English English language Etymology Usage Word origin

Is “logisticate” a word?

Q: Here in the Washington area a lot of words seem to be created for government use only. Just on a lark, I tried several years ago to create one myself and inject it into the language. Have you ever heard “logisticate” used anywhere?

A: No, we haven’t heard it used, but we’ve had a fair number of sightings since your question arrived in our inbox and we began looking into the usage.

You won’t find “logisticate” in standard dictionaries—we checked eight of them and drew a blank. Nor will you find it in the Oxford English Dictionary, the largest dictionary of the English language.

However, “logisticate” is out in the ether—barely. We googled it and got 19,300 hits, but  the number shrank to 118 when we actually began clicking on them. (Whassup with that, Google?)

You didn’t mention when you first thought of the word and how you tried to spread it. But “logisticate” has been around for more than seven years, and perhaps longer.

The earliest example we’ve found  is from the online Merriam-Webster Open Dictionary, which lets readers submit new words for consideration by the M-W editors.

A Dec. 4, 2006, submission from a reader in the UK suggested “logisticate” and offered this definition:

“To think about or discuss the problems of moving materials or the details of a problem and how to solve it. To rethink etc would therefore be to relogisticate.”

The same contributor reported a June 2004 sighting of “relogisticate,” but we haven’t been able to confirm it.

The M-W Open Dictionary also has a July 1, 2006, entry from an anonymous contributor for “logisticize,” which is defined as “To organize the logistics of (an occasion). To plan (as a trip, party, or major event).”

The entry includes this example: “We have so many events to logisticize this year that my siblings with the planning gene will be in ecstasy.”

A Sept. 25, 2008, contribution to Urban Dictionary, another reference that relies on user-submitted entries, defines “logisticate” this way: “to provide the vision and overall direction for a task that will be completed by other people.”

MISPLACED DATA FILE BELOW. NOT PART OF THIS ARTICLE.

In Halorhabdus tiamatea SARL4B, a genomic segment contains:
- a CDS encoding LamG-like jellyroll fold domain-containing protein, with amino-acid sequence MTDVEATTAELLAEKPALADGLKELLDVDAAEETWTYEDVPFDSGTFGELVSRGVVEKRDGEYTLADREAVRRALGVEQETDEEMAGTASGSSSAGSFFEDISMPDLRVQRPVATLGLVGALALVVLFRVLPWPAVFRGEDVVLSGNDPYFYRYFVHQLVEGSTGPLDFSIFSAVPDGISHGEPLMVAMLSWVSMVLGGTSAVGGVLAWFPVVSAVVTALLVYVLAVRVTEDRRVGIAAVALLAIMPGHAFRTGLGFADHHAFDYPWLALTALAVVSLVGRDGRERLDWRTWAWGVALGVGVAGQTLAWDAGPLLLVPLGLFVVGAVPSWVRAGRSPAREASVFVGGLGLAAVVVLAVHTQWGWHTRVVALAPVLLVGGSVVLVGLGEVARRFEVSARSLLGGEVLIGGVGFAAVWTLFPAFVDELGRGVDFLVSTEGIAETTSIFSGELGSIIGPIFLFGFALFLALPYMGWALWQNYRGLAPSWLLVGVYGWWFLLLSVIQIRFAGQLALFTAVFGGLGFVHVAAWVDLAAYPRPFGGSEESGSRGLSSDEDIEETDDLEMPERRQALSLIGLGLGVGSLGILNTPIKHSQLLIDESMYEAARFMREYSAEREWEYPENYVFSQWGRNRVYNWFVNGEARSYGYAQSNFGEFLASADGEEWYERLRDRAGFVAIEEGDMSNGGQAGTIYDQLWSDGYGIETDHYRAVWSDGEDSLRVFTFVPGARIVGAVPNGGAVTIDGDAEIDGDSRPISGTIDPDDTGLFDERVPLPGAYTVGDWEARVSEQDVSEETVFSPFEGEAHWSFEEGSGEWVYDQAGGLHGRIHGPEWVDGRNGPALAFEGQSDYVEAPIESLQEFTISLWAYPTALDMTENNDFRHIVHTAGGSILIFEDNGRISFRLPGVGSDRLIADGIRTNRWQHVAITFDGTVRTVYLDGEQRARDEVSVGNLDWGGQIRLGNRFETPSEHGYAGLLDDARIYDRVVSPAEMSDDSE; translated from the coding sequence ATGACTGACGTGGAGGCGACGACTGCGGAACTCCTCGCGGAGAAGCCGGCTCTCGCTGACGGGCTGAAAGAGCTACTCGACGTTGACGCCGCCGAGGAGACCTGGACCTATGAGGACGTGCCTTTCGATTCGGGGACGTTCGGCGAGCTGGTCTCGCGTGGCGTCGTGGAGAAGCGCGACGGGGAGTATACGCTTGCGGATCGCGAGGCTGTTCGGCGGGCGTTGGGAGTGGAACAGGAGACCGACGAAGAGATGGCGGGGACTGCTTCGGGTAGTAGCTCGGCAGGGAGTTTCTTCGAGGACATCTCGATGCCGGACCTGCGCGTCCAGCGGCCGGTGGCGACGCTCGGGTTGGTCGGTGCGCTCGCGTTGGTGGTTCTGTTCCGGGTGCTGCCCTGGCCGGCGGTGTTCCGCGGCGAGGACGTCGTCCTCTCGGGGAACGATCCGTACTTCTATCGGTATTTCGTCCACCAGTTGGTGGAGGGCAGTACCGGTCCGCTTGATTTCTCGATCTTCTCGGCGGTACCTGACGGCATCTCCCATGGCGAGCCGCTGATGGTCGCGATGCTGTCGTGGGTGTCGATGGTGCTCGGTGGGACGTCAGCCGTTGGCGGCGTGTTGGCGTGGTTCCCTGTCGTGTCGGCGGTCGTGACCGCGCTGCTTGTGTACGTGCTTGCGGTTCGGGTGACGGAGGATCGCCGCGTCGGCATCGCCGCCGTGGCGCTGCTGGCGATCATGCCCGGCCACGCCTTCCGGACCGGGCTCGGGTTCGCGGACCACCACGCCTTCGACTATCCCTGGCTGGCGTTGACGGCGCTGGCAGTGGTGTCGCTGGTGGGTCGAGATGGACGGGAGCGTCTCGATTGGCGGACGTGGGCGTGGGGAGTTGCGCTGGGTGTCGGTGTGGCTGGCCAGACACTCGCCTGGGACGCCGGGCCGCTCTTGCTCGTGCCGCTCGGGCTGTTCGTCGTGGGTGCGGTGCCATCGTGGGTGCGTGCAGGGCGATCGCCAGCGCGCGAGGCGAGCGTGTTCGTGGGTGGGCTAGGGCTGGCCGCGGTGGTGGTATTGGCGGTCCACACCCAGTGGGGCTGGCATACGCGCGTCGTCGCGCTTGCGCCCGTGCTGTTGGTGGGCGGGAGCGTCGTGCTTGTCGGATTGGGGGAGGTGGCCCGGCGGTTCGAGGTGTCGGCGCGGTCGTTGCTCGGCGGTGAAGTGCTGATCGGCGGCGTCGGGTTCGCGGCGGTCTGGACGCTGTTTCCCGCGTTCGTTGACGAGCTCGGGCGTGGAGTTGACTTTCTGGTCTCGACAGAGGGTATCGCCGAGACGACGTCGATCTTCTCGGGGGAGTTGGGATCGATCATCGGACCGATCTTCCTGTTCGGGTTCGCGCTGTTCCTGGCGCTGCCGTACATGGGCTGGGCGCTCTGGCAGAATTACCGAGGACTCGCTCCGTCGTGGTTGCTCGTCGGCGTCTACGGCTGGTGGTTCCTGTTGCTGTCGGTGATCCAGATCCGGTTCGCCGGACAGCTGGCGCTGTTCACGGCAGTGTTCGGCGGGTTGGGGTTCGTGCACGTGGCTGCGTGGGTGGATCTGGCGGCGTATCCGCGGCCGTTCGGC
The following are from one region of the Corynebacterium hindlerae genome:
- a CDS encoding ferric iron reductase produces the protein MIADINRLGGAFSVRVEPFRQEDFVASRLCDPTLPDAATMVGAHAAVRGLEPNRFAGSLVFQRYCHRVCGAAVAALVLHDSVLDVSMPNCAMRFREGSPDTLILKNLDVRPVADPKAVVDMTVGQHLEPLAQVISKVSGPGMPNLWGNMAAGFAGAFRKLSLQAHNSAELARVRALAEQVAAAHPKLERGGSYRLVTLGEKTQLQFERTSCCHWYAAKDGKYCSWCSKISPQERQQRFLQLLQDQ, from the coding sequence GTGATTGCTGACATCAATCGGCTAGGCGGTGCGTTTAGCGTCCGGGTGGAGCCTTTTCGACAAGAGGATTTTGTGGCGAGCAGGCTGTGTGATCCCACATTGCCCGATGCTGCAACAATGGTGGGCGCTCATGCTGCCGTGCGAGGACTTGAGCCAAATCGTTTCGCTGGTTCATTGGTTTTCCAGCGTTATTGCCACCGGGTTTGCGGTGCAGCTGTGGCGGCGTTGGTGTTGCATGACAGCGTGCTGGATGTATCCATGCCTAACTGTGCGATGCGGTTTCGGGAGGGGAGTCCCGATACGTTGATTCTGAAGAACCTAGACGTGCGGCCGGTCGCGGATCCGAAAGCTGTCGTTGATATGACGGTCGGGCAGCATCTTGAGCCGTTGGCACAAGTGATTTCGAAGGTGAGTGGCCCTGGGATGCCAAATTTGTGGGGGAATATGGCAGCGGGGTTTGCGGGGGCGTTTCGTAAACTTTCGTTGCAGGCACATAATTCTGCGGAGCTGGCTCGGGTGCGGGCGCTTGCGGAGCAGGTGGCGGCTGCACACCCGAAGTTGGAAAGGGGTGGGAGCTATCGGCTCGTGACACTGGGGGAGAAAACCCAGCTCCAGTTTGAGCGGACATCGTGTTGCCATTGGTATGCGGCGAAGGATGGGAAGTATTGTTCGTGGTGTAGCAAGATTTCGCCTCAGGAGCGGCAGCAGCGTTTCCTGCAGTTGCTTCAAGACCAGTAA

The entry includes this example: “The Laundry will be picked up, sorted, pretreated, washed, dried, folded, pressed, hung and then delivered same day as per your wishes, but I’ll be sure to check in with the team ahead of time to logisticate.”

Urban Dictionary also has a reader-submitted Nov. 30, 2010, entry for “logisticize,” with this definition: “To work out details or a schedule; to make a plan in detail; to finalize the logistics of an appointment, a meeting or an engagement.”

The entry has two examples: “There will be a big crowd at the concert, so we’d better logisticize” … “Let’s logisticize now, so there’s no confusion later.”

Both “logisticate” and “logisticize” are mushy and formless, in our opinion. If a word has too many interpretations, and if others do the job better, what’s the point in using it?

In a Feb. 16, 2010, blog post about business jargon, the CNBC reporter Jane Wells condemns “logisticate” as the “worst violation of sane speech I’ve heard.”

“Readers, let’s stop the madness,” she writes. “Going forward, let’s effort to logisticate a path to sanity. Next time someone talks to you in such a manner, say, ‘Excuse me, but you could speak English?’ ”

Well, she got that off her chest. We don’t particularly like bizspeak, but we suspect that “logisticate” may already be past its sell-by date.

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